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The Senior Design Project: From Concept To Reality

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Conference

2003 Annual Conference

Location

Nashville, Tennessee

Publication Date

June 22, 2003

Start Date

June 22, 2003

End Date

June 25, 2003

ISSN

2153-5965

Conference Session

Capstone Design and Engineering Practice

Page Count

6

Page Numbers

8.1163.1 - 8.1163.6

Permanent URL

https://peer.asee.org/11998

Download Count

38

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Paper Authors

author page

William Ebel

author page

Roobik Gharabagi

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Abstract
NOTE: The first page of text has been automatically extracted and included below in lieu of an abstract

The Senior Design Project: From Concept to Reality

Roobik Gharabagi, William J. Ebel Department of Electrical Engineering Saint Louis University 3450 Lindell Blvd St. Louis, MO 63103 gharabr@slu.edu, ebelwj@slu.edu

Abstract

The senior design experience at the Department of Electrical Engineering of St. Louis University is a two semester course sequence with sixteen weeks per semester. The total of thirty two weeks for the senior design courses is divided into three major sections of twelve-twelve-eight weeks. The end result of each major section is, in order, the preliminary design review (PDR), the critical design review (CDR), and the final design review (FDR).

During the first twelve weeks, various social issues of engineering design are introduced as case studies, including legal, ethical, and environmental. In addition, practical design issues are introduced including cost, ease of use, packaging, resource efficiency, etc. Design students are divided into several working groups. Groups then select projects and develop proposals to be presented as the PDR to the department faculty at the end of the first twelve weeks. Upon approval of the proposed project, students generate a purchase order that contains parts list, quantity, cost, and vendors’ addresses to the department secretary for processing.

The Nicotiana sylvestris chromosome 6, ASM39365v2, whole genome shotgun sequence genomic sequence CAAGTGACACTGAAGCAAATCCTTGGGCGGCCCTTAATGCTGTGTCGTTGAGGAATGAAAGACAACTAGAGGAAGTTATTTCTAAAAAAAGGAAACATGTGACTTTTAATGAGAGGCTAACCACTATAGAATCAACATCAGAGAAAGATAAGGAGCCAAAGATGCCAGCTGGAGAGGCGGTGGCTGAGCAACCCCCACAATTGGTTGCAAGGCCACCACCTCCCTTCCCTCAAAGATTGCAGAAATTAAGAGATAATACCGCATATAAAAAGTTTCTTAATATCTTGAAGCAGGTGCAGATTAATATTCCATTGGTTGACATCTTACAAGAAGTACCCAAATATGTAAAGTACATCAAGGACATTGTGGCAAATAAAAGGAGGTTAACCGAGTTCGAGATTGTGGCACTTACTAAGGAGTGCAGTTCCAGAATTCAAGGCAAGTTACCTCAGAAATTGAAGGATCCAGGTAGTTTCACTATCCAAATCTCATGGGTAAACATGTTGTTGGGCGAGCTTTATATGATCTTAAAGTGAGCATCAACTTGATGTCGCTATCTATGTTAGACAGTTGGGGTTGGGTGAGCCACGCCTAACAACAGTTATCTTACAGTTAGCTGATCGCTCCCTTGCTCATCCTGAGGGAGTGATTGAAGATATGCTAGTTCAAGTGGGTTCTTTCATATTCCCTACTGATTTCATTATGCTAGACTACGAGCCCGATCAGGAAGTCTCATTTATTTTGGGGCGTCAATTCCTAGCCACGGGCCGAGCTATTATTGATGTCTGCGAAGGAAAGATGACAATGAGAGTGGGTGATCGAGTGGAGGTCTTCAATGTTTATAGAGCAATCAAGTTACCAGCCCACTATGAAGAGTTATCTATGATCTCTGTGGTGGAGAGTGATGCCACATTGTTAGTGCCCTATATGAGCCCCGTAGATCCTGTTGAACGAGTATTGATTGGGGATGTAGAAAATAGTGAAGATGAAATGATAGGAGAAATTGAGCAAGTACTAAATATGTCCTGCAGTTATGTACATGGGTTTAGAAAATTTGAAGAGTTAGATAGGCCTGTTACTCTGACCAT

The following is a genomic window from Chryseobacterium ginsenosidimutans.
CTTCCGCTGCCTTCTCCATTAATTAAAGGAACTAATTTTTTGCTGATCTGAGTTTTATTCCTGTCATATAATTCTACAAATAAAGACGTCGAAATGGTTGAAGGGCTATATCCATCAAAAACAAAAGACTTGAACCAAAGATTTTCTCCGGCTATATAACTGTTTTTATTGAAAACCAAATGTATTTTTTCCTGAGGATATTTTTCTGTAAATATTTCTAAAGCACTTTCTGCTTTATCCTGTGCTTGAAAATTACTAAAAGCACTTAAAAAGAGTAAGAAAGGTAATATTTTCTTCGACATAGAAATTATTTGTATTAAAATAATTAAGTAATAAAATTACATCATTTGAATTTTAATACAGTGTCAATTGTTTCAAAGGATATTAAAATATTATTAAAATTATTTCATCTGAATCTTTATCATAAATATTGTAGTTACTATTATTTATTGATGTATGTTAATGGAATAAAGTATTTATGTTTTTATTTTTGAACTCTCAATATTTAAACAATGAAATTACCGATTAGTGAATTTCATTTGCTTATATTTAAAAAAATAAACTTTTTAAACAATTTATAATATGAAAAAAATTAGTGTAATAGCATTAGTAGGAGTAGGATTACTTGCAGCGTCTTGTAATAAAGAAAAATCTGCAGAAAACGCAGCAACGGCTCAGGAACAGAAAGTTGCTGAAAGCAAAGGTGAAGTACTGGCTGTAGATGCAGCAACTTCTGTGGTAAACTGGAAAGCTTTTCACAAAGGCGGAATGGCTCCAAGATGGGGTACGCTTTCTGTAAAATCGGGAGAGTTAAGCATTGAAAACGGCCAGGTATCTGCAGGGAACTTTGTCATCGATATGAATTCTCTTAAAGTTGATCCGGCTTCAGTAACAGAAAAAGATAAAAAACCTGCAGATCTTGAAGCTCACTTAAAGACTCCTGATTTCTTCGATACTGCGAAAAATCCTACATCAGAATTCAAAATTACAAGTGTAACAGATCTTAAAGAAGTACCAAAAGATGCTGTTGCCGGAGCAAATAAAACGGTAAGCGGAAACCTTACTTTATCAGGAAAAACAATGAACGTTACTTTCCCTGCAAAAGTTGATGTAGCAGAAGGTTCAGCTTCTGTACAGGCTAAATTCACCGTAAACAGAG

During the second twelve weeks, students are guided towards proposed project completion. Parts are ordered and tested for validity of specifications. Various modules identified in the proposal are designed, tested, and interfaced together to meet project proposed goals. Upon completion of all the modules, prototypes are assembled and extensively tested. A mini-poster session is organized to present the working prototypes to the department faculty, invited guests, and students as part of the CDR. Upon successful completion and presentation of the proposed projects, the student groups earn the right to proceed to the third and final phase of the design sequence.

During the last eight weeks, students are to package their completed projects, perform extensive tests, and develop operational and technical manuals. The final products are presented in a poster session for review and are fully demonstrated in front of an audience consisting of faculty, students, and invited guests. This constitutes the FDR.

Proceedings of the 2003 American Society for Engineering Education Annual Conference & Exposition Copyright © 2003, American Society for Engineering Education

Ebel, W., & Gharabagi, R. (2003, June), The Senior Design Project: From Concept To Reality Paper presented at 2003 Annual Conference, Nashville, Tennessee. https://peer.asee.org/11998

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